Echoing ISA, Smithers Pira highlights digital textile printing as one of the most significant market opportunities, with double-digit growth. In another report, The Future of Digital Textile Printing to 2021, the company forecasts an average annual growth rate of 12.3 per cent and expects the global market to more than double in value over five years, to nearly US$2.7 billion in 2021. And based on a comprehensive survey of printing equipment and inks, Smithers suggests the volume of fabric printed with digital inkjet systems will increase from 870 million m2 (9.36 billion sf) in 2016 to 1.95 billion m2 (21 billion sf) in 2021, representing a CAGR of 17.5 per cent.
Soft signage and displays are expected to maintain double-digit growth across the study period, for the largest absolute increase in value, but even greater acceleration is forecast for clothing and household textiles. And while digital processes’ share of the overall textile market’s value was only 2.8 per cent in 2016, it is set to boom compared to the industry’s mean growth rate of just three per cent.
As this trend continues, major print service providers (PSPs) are purchasing existing textile printing businesses, while manufacturers are developing new printheads, inks, media and high-throughput presses. Further, global textile industry dynamics are changing as digital automation allows production to be ‘backshored’ or ‘reshored’ to such regions as North America and Europe for high-value applications.
“Near-exponential growth cannot be sustained in the long run as a market matures, but several very high-growth regions remain to be tapped,” explains associate consultant Justin Hayward, who wrote the report. “The revolution digital printing has created in graphics shows a market penetration of over 70 per cent can occur within a few years if there is extensive cost parity and if barriers to change are removed.”
Digital printing can produce single, short and custom runs much faster and more economically than conventional screenprinters. As the capabilities of digital textile presses dovetail with the priorities of customers for printed fabrics, such as fashion designers, Smithers Pira suggests new ‘value-add’ business opportunities are being created for both PSPs and material suppliers.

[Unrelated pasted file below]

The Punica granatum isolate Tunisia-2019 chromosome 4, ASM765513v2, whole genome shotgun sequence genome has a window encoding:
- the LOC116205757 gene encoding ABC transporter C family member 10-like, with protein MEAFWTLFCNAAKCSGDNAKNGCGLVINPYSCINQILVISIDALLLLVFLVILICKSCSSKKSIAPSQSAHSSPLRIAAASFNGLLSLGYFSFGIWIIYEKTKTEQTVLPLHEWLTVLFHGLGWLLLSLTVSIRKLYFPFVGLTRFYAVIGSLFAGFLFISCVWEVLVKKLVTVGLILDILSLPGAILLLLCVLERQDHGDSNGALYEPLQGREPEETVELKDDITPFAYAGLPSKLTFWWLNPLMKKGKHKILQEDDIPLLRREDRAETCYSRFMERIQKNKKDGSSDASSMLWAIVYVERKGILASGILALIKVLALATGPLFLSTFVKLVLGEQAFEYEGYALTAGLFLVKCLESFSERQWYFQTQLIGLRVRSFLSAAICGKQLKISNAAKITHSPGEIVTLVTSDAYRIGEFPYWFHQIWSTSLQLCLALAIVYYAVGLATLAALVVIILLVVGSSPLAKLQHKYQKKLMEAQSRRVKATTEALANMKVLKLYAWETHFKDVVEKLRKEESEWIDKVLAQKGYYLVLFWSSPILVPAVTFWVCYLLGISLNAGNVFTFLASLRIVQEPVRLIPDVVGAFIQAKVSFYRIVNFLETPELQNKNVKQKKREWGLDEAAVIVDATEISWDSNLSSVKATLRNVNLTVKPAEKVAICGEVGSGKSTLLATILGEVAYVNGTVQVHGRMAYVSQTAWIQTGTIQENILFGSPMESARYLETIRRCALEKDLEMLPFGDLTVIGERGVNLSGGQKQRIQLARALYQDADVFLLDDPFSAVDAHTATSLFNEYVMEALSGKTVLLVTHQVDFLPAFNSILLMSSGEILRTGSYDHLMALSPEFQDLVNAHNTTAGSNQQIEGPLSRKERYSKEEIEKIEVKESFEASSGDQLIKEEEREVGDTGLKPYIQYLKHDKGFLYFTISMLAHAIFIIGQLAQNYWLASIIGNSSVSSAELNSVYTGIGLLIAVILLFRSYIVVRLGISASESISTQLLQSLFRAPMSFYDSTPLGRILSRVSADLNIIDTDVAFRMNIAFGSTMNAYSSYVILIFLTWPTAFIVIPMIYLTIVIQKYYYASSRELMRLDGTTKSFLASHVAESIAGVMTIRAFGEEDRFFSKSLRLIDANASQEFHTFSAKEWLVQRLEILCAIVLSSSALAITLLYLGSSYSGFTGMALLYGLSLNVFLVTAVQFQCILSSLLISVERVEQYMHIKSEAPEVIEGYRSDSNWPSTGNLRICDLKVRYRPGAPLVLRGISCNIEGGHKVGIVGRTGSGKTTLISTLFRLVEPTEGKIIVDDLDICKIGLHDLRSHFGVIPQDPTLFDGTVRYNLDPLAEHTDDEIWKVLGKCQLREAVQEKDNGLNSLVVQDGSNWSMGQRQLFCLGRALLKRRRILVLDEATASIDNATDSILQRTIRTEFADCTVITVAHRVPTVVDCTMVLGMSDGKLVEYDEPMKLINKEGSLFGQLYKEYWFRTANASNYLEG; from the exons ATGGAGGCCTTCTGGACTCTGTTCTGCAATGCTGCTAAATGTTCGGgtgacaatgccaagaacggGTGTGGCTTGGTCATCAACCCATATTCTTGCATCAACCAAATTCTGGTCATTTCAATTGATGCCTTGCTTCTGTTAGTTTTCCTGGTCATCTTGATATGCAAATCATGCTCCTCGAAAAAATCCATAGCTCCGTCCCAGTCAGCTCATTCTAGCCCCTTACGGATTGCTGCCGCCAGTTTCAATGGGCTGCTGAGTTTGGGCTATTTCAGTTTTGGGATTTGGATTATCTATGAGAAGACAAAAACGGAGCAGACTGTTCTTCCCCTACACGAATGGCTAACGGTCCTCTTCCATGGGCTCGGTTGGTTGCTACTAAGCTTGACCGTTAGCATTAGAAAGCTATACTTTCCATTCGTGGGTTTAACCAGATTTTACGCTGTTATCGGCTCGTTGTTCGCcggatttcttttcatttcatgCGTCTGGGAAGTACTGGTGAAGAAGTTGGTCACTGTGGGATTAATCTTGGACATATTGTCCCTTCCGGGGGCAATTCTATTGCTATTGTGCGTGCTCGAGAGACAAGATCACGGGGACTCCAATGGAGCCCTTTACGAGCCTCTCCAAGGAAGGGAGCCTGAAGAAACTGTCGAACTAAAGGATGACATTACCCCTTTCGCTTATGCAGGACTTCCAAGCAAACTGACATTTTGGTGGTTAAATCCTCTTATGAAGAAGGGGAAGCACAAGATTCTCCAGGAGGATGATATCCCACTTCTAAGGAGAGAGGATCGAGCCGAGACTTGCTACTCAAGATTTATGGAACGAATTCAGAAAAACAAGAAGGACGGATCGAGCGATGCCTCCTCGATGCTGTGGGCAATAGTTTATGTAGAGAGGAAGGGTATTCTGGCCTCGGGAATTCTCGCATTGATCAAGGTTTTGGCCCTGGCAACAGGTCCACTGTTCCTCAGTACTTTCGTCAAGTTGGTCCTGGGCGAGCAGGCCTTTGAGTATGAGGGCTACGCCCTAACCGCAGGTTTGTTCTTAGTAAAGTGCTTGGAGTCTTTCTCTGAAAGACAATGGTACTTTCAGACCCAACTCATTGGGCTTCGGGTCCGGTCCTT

Its report shows only 2.9 per cent of the 30 billion m2 (323 billion sf) of textiles printed in 2016 was produced using inkjet equipment, while the rest was principally produced using screenprinters. The digital share has grown rapidly in recent years, however, from 461 million m2 (5 billion sf) in 2012 to 870 million m2 (9.4 billion sf) in 2016. It is expected to break through 1 billion m2 (10.8 billion sf) before the end of 2017 and then nearly double to 1.95 billion m2 (21 billion sf) in 2021. Smithers Pira forecasts the corresponding revenues will grow by 15.7 per cent year-on-year, compared to an average growth rate of just three per cent for all printed textiles.
With conventional processes threatened, global firms are investing in digital textile printing technologies. Dover Group, for example, now encompasses press manufacturer MS Printing Solutions and textile ink formulators Sawgrass Industrial, Kiian Digital and J-Teck3. EFI acquired Reggiani in 2015, then partnered with DuPont to develop pigment-based textile inks. In 2016, Mimaki purchased La Meccanica and Epson acquired Robustelli.
These and other manufacturers are developing and refining their printhead-ink-media combinations to enable higher throughput, greater reliability and stability. With the resulting, simplified processes, PSPs can tailor their offerings to designers who want a variety of detailed shapes and colourful patterns.
Incremental improvements have been made to ink formulations, dispersions and pigment particulates, driven by the demand to print on multiple fabrics. The machinery developments, meanwhile, have focused on individually addressable ink nozzles, the elimination of banding and the handling of fabric tension during printing. New single- and multiple-pass printers continue to come to market from various manufacturers, including compact machines that require less floor space, which may see rapid adoption among PSPs that specifically serve the fashion industry.